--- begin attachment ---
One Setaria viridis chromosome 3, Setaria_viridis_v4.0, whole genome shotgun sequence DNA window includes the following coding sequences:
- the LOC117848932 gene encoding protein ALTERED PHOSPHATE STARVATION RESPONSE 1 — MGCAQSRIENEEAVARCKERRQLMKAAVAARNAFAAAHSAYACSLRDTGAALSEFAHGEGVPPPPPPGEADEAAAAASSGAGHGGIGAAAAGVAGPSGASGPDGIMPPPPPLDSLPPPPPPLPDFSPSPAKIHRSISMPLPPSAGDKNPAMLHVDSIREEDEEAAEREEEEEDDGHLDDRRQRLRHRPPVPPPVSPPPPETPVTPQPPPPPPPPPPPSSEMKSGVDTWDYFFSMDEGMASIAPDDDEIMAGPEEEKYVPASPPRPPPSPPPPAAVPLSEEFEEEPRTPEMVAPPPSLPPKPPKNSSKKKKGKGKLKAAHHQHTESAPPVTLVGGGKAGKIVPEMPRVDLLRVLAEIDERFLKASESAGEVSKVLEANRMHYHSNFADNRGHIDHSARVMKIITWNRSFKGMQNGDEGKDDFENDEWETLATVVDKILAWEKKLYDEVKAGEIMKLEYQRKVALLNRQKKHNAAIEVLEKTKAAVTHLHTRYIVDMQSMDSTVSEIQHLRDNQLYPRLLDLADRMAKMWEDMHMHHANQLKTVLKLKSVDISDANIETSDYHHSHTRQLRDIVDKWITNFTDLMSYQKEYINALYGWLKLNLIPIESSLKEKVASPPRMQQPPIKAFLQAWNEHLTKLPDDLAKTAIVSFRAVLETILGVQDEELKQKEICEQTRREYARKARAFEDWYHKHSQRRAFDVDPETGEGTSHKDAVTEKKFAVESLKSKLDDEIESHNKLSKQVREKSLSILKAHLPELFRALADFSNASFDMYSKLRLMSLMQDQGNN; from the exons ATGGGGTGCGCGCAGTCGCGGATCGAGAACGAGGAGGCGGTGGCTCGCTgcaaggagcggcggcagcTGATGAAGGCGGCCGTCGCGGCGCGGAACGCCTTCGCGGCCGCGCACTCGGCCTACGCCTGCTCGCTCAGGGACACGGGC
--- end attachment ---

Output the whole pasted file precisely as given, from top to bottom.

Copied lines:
One Setaria viridis chromosome 3, Setaria_viridis_v4.0, whole genome shotgun sequence DNA window includes the following coding sequences:
- the LOC117848932 gene encoding protein ALTERED PHOSPHATE STARVATION RESPONSE 1 — MGCAQSRIENEEAVARCKERRQLMKAAVAARNAFAAAHSAYACSLRDTGAALSEFAHGEGVPPPPPPGEADEAAAAASSGAGHGGIGAAAAGVAGPSGASGPDGIMPPPPPLDSLPPPPPPLPDFSPSPAKIHRSISMPLPPSAGDKNPAMLHVDSIREEDEEAAEREEEEEDDGHLDDRRQRLRHRPPVPPPVSPPPPETPVTPQPPPPPPPPPPPSSEMKSGVDTWDYFFSMDEGMASIAPDDDEIMAGPEEEKYVPASPPRPPPSPPPPAAVPLSEEFEEEPRTPEMVAPPPSLPPKPPKNSSKKKKGKGKLKAAHHQHTESAPPVTLVGGGKAGKIVPEMPRVDLLRVLAEIDERFLKASESAGEVSKVLEANRMHYHSNFADNRGHIDHSARVMKIITWNRSFKGMQNGDEGKDDFENDEWETLATVVDKILAWEKKLYDEVKAGEIMKLEYQRKVALLNRQKKHNAAIEVLEKTKAAVTHLHTRYIVDMQSMDSTVSEIQHLRDNQLYPRLLDLADRMAKMWEDMHMHHANQLKTVLKLKSVDISDANIETSDYHHSHTRQLRDIVDKWITNFTDLMSYQKEYINALYGWLKLNLIPIESSLKEKVASPPRMQQPPIKAFLQAWNEHLTKLPDDLAKTAIVSFRAVLETILGVQDEELKQKEICEQTRREYARKARAFEDWYHKHSQRRAFDVDPETGEGTSHKDAVTEKKFAVESLKSKLDDEIESHNKLSKQVREKSLSILKAHLPELFRALADFSNASFDMYSKLRLMSLMQDQGNN; from the exons ATGGGGTGCGCGCAGTCGCGGATCGAGAACGAGGAGGCGGTGGCTCGCTgcaaggagcggcggcagcTGATGAAGGCGGCCGTCGCGGCGCGGAACGCCTTCGCGGCCGCGCACTCGGCCTACGCCTGCTCGCTCAGGGACACGGGC